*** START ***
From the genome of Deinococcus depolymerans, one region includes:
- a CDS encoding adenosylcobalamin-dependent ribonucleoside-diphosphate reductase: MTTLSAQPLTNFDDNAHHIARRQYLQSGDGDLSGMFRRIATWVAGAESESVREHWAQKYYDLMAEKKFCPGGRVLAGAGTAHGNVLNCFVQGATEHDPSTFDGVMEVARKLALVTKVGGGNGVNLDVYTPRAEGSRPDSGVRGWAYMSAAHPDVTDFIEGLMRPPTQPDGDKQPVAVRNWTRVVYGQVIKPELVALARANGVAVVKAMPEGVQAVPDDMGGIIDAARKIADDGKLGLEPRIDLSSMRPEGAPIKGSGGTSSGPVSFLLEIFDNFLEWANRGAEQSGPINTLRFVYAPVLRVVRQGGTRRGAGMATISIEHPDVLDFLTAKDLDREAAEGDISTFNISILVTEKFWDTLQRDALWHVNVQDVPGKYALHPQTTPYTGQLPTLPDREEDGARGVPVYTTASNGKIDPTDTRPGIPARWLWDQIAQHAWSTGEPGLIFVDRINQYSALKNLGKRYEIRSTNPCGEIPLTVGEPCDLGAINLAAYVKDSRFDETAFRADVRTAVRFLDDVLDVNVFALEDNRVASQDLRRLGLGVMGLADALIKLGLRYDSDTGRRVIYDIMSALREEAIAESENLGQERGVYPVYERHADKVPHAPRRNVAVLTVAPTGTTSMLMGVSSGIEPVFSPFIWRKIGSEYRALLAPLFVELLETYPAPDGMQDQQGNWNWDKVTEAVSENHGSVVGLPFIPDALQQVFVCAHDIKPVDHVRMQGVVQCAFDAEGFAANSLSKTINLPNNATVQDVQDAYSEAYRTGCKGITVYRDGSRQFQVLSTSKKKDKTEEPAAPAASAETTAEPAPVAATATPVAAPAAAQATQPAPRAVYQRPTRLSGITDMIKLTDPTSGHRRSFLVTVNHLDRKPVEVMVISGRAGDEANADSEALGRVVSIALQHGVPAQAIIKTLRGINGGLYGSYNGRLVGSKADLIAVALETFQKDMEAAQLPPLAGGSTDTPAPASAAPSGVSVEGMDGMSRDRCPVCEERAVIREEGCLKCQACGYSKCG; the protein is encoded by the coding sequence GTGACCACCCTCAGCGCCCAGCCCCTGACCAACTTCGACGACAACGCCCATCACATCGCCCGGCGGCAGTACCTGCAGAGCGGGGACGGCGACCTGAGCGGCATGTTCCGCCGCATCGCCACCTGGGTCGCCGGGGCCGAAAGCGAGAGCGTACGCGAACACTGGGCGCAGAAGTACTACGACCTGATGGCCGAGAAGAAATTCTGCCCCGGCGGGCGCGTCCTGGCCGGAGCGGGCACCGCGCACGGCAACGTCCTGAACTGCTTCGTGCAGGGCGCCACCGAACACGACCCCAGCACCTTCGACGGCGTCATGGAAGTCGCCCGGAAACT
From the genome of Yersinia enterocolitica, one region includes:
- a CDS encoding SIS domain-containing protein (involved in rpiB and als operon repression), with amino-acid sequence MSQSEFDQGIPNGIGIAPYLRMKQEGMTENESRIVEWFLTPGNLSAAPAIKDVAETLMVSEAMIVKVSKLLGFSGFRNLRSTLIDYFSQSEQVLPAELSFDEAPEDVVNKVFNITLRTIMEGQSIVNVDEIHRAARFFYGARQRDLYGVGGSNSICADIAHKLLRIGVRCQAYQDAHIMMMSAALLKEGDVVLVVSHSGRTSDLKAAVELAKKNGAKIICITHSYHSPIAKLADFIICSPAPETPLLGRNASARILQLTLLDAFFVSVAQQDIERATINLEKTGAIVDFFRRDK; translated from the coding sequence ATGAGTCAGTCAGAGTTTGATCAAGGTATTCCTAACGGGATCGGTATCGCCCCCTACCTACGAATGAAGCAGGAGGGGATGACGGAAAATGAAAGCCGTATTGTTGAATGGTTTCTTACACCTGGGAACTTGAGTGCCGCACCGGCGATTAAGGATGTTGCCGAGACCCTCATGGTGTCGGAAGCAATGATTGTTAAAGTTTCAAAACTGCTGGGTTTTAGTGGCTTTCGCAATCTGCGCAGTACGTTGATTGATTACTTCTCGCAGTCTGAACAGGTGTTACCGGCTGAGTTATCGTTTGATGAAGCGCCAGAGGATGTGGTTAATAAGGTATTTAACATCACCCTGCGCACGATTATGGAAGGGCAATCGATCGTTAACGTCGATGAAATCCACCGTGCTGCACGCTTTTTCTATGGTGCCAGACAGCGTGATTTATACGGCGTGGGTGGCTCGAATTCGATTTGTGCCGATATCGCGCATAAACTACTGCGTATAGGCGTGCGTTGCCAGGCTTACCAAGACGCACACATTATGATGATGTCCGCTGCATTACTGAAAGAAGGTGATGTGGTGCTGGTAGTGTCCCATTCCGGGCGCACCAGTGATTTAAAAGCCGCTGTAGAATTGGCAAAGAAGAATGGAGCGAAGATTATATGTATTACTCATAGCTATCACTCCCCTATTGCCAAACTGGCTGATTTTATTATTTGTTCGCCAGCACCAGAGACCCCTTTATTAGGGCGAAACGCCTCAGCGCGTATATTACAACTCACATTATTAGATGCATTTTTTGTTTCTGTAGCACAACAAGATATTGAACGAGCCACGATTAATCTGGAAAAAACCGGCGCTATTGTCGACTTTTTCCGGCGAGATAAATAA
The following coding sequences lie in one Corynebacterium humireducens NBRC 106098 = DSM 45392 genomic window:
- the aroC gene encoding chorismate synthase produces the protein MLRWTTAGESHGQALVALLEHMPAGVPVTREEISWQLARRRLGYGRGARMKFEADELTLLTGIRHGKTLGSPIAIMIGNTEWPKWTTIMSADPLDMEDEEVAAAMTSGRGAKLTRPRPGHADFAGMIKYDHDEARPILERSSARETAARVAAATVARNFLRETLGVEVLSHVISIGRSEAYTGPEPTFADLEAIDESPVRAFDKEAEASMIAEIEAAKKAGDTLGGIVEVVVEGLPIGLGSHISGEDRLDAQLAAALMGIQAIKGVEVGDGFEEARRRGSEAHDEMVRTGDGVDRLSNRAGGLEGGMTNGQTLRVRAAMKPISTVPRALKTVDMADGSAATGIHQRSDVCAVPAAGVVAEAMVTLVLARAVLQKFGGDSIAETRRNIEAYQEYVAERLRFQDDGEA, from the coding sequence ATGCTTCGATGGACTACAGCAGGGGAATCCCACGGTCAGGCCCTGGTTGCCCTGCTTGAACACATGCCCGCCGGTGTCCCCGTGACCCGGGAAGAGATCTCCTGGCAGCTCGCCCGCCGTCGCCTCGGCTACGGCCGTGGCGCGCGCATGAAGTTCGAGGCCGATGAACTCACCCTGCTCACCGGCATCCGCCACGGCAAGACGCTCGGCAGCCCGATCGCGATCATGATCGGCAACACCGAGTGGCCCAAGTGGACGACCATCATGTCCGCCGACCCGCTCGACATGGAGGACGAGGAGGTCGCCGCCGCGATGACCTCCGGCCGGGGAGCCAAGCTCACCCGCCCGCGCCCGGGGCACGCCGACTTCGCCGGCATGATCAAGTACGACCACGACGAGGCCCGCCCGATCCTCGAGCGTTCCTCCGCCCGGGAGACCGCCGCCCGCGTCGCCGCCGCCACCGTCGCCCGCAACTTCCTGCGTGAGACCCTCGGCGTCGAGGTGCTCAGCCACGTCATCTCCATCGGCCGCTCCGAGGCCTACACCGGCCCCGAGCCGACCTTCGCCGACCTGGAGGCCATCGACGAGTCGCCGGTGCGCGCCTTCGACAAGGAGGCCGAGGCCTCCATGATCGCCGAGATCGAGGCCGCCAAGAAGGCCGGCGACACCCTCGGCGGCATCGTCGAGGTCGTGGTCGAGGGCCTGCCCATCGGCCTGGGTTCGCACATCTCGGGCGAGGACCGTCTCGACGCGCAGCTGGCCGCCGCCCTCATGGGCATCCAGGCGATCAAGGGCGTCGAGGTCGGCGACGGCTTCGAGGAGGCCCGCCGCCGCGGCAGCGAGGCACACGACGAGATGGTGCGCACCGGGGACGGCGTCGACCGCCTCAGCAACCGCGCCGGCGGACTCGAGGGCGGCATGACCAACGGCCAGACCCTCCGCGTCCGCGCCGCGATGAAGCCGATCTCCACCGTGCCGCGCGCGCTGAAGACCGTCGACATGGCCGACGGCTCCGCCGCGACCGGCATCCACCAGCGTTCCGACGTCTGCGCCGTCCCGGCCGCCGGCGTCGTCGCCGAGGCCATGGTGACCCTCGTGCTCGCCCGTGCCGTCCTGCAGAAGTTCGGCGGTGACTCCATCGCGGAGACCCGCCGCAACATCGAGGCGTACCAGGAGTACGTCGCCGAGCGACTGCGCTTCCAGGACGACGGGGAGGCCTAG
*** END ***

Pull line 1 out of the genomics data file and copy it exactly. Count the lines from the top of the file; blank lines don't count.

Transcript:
From the genome of Deinococcus depolymerans, one region includes: